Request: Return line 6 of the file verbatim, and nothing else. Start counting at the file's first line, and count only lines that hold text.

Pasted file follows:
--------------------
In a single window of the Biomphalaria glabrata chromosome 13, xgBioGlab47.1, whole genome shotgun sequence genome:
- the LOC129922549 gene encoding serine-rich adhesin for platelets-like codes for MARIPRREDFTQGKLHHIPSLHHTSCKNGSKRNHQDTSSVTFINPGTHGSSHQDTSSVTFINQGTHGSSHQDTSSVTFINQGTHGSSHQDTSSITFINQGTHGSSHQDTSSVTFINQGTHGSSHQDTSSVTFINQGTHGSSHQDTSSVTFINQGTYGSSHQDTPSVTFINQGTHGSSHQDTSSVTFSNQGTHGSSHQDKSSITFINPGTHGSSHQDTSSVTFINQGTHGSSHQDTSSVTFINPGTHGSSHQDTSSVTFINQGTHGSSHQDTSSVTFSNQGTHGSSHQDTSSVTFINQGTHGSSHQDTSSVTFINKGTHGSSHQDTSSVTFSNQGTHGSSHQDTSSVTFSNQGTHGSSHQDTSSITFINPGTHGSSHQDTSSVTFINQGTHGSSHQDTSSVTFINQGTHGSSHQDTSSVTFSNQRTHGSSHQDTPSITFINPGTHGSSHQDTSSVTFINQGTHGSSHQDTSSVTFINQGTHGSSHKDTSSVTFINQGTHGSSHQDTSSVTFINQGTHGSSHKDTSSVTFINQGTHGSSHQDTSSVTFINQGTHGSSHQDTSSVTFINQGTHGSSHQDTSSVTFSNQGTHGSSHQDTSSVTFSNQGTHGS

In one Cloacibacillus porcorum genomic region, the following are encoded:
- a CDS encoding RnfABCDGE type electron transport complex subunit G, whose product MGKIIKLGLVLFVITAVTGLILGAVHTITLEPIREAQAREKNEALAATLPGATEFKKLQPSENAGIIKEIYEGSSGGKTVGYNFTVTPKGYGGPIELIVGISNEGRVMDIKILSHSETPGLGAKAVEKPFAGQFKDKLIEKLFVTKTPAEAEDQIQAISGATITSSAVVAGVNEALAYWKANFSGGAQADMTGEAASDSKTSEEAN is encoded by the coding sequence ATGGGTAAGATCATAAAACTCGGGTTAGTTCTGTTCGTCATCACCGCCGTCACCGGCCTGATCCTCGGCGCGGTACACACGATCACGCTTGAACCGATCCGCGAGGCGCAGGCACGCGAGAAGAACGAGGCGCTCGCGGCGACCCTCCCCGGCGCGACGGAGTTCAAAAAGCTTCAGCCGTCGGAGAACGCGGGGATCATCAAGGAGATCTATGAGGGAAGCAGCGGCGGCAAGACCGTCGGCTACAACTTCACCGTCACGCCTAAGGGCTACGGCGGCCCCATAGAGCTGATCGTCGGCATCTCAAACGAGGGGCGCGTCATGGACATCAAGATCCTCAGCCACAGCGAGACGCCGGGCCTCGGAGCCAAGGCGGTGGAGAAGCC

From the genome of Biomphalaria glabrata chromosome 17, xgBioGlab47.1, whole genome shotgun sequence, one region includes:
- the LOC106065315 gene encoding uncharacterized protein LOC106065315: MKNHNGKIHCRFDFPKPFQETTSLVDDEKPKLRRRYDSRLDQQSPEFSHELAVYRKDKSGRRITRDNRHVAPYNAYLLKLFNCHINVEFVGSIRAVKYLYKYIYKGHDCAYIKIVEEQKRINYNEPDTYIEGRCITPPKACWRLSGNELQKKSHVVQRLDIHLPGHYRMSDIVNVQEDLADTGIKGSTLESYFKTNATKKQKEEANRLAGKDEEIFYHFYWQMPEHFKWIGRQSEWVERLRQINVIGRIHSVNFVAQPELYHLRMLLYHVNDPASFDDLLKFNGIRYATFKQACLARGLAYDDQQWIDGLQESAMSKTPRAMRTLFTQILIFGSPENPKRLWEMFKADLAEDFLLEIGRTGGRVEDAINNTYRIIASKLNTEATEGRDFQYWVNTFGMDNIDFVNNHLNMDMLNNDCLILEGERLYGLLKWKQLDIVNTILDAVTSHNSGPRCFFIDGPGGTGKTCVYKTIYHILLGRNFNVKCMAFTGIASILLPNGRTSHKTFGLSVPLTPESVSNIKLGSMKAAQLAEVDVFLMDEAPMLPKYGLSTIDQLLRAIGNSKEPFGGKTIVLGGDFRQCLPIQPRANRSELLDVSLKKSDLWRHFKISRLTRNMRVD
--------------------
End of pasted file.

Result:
- the LOC106065315 gene encoding uncharacterized protein LOC106065315: MKNHNGKIHCRFDFPKPFQETTSLVDDEKPKLRRRYDSRLDQQSPEFSHELAVYRKDKSGRRITRDNRHVAPYNAYLLKLFNCHINVEFVGSIRAVKYLYKYIYKGHDCAYIKIVEEQKRINYNEPDTYIEGRCITPPKACWRLSGNELQKKSHVVQRLDIHLPGHYRMSDIVNVQEDLADTGIKGSTLESYFKTNATKKQKEEANRLAGKDEEIFYHFYWQMPEHFKWIGRQSEWVERLRQINVIGRIHSVNFVAQPELYHLRMLLYHVNDPASFDDLLKFNGIRYATFKQACLARGLAYDDQQWIDGLQESAMSKTPRAMRTLFTQILIFGSPENPKRLWEMFKADLAEDFLLEIGRTGGRVEDAINNTYRIIASKLNTEATEGRDFQYWVNTFGMDNIDFVNNHLNMDMLNNDCLILEGERLYGLLKWKQLDIVNTILDAVTSHNSGPRCFFIDGPGGTGKTCVYKTIYHILLGRNFNVKCMAFTGIASILLPNGRTSHKTFGLSVPLTPESVSNIKLGSMKAAQLAEVDVFLMDEAPMLPKYGLSTIDQLLRAIGNSKEPFGGKTIVLGGDFRQCLPIQPRANRSELLDVSLKKSDLWRHFKISRLTRNMRVD